More Ex-Gitmo Detainees Are Returning to Terrorism: Report
President Obama is facing fresh complications in his push to close the Guantanamo Bay detention camp after the U.S. intelligence community revealed in a new report that two more former prisoners have returned to the battlefield -- bringing the total number of detainees who have returned to terror under the Obama administration to nine.
The recidivism report, released by the Office of the Director of National Intelligence on Sept. 14, covers a six-month period that ended July 15.
In it, the government confirmed that at least two Gitmo prisoners released during the Obama administration, and at least two more released under former President George W. Bush's administration, have returned to "terrorist activities" during the first half of 2016.
The report quickly fueled warnings from lawmakers already fighting in Congress to halt the closure effort. House Speaker Paul Ryan said the report "underscores the need" to keep the detention center operational.
The new report shows that of the 161 former detainees released during this administration, nine are "confirmed" to be "directly involved in terrorist or insurgent activities."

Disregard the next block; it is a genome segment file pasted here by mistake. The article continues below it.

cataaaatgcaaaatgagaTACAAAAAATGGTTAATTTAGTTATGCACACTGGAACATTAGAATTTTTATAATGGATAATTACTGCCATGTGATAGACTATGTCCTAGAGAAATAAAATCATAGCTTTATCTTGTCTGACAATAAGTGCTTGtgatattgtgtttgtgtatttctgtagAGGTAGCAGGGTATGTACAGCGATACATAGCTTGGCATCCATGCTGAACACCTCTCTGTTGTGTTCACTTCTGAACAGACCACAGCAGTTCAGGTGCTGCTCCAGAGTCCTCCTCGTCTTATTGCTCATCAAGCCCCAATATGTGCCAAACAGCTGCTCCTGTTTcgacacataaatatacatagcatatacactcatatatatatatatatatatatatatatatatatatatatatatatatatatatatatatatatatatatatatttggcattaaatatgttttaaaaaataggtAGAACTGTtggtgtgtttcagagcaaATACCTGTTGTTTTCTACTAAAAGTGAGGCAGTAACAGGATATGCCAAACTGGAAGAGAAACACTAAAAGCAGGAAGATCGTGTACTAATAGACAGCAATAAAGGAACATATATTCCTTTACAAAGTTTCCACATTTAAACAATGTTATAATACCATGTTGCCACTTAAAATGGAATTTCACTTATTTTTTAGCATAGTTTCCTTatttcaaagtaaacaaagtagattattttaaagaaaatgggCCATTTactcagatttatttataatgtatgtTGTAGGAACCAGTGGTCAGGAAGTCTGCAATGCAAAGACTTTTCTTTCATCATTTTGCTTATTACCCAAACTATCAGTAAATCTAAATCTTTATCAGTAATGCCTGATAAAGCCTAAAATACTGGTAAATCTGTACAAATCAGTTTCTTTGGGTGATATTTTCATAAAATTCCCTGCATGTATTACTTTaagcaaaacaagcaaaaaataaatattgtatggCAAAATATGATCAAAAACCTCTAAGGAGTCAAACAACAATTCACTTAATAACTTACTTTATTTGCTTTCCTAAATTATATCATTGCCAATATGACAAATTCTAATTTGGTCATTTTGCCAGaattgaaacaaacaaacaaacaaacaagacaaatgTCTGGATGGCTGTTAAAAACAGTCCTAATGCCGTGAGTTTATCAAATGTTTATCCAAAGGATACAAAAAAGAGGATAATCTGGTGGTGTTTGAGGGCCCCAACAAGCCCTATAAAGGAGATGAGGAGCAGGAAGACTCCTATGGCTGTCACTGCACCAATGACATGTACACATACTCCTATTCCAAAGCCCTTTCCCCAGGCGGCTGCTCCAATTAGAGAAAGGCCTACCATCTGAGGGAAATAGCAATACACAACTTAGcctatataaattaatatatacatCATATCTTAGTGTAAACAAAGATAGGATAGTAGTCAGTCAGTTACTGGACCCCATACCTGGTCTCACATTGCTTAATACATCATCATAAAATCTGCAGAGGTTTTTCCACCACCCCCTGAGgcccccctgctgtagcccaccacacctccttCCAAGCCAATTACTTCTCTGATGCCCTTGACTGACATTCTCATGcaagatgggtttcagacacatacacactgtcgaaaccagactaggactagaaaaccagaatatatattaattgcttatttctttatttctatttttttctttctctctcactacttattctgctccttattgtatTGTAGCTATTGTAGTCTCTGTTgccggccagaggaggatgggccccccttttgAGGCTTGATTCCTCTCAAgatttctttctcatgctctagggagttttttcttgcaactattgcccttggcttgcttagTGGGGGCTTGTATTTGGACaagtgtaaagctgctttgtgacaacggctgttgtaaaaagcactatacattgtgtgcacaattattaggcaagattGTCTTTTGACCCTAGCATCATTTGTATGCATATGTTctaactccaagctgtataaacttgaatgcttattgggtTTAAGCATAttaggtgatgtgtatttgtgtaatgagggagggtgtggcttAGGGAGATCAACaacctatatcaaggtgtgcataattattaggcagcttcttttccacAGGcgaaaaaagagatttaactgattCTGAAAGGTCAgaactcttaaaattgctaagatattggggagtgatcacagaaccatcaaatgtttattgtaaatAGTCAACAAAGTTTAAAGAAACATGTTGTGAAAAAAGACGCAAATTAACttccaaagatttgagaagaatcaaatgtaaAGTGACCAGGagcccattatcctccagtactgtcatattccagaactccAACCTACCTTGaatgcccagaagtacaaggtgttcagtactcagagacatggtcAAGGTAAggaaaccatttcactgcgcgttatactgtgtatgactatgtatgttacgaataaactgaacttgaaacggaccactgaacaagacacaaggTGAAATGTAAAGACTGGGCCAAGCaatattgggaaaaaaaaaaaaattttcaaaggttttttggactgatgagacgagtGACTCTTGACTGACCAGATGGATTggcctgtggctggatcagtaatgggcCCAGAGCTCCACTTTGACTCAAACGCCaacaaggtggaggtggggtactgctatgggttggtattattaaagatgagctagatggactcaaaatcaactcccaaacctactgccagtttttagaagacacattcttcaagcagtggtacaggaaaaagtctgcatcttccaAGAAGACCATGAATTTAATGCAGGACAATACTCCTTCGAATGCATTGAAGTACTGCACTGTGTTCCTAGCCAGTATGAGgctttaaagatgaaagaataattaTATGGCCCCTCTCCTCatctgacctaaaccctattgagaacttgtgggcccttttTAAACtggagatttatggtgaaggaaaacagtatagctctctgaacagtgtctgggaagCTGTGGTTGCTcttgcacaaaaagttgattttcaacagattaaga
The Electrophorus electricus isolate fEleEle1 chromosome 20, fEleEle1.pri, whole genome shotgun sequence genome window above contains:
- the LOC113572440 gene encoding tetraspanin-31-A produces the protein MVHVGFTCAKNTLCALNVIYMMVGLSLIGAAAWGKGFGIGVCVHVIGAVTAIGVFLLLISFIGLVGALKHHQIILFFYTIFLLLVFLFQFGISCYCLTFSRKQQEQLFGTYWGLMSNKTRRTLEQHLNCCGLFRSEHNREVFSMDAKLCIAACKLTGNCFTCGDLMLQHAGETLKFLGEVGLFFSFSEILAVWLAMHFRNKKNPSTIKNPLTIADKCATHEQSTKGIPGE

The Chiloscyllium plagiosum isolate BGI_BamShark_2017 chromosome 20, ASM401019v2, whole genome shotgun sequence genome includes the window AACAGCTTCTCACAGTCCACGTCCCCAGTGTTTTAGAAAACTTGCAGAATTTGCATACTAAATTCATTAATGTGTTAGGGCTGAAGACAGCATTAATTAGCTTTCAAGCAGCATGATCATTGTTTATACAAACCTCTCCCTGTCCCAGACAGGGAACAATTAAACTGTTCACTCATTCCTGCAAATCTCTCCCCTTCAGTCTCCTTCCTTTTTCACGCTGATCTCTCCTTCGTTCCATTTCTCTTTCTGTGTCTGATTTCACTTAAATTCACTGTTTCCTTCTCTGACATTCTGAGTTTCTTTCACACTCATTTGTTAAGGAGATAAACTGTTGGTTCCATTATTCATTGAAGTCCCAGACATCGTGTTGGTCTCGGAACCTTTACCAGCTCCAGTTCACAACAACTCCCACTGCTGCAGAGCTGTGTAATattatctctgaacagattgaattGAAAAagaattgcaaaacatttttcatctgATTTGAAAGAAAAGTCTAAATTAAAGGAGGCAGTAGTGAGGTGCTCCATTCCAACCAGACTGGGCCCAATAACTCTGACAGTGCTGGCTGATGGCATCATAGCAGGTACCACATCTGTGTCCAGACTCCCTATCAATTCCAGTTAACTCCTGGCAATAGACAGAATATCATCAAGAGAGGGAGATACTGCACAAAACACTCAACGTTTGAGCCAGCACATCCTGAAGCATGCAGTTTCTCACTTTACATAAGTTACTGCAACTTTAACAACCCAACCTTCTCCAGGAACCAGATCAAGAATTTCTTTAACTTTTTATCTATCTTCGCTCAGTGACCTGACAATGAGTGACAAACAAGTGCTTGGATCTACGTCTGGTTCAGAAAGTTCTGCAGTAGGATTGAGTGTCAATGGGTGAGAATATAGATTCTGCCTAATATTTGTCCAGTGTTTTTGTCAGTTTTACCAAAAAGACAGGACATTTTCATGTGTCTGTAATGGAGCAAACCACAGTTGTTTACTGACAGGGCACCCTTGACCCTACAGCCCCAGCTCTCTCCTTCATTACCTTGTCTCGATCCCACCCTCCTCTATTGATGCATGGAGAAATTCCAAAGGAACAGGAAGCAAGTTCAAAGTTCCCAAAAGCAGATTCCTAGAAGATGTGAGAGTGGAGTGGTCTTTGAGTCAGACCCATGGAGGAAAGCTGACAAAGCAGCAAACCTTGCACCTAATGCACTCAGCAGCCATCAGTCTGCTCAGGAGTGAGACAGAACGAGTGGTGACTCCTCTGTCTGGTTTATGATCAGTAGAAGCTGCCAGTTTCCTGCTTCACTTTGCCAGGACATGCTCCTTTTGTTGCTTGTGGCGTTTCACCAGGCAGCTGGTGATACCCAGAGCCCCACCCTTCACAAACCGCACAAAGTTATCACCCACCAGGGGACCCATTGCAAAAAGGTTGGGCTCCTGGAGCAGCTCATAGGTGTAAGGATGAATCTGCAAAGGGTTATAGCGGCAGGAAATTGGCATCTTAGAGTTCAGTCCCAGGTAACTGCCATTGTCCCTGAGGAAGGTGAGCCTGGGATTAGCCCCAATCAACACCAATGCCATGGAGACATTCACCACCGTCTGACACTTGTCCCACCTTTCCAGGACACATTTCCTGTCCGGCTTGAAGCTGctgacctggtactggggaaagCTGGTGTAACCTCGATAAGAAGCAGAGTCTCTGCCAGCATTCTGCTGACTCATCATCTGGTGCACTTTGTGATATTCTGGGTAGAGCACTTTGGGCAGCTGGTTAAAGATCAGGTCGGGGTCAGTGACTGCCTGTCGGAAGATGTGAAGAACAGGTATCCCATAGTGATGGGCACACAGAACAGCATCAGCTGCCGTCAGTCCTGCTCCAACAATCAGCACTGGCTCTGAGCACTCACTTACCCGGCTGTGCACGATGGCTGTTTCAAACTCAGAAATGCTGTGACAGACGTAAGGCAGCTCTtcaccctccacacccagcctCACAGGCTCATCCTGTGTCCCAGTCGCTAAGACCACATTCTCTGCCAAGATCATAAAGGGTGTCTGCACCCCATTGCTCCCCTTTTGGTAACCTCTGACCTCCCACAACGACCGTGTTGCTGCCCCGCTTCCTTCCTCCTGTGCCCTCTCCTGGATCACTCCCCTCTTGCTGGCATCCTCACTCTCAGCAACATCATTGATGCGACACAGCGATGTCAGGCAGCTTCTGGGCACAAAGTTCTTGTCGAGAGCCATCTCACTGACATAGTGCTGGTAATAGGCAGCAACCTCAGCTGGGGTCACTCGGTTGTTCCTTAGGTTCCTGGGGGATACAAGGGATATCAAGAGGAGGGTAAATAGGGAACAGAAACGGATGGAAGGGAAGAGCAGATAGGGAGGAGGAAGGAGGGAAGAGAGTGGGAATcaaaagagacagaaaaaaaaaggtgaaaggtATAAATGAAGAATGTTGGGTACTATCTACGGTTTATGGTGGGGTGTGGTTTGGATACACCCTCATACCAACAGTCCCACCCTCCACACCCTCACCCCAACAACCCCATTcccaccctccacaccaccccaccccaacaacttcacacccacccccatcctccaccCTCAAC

By comparison, 532 detainees were released during the Bush administration, of which 113 have re-engaged in some type of terror-tied activity.
Meanwhile, the House on Thursday passed a bill that would temporarily halt the transfer of more detainees from the U.S. naval prison. The bill, which passed by a 244-174 vote, prohibits federal funds from being used for the transfers.
Rep. Jackie Walorski, R-Ind., who sponsored the bill, told Fox News.com in a written statement it is "more critical than ever that we put the safety and security of the American people first."
"The administration has made clear it intends to transfer as many terrorist detainees as possible from Gitmo before the president leaves office in order to fulfill a misguided campaign promise," she said. "This is reckless, and it puts American lives at risk."
Despite passage in the House, the bill has little chance of becoming law. It's not likely to survive a Senate showdown, and the White House has already threatened a veto.
The White House has been trying to close the detention facility ever since Obama took office in 2009. Efforts by the administration to shutter the prison have been blocked by bipartisan opposition in Congress. To date, 44 detainees have been transferred in 2016. Fifteen were sent to the United Arab Emirates last month. Of the 61 detainees that remain in Gitmo, 20 have been cleared for transfer.
"For the president, this is about keeping a campaign promise," Ryan said in a written statement. "For us, this is about keeping Americans safe."
Fox News' Catherine Herridge contributed to this report.
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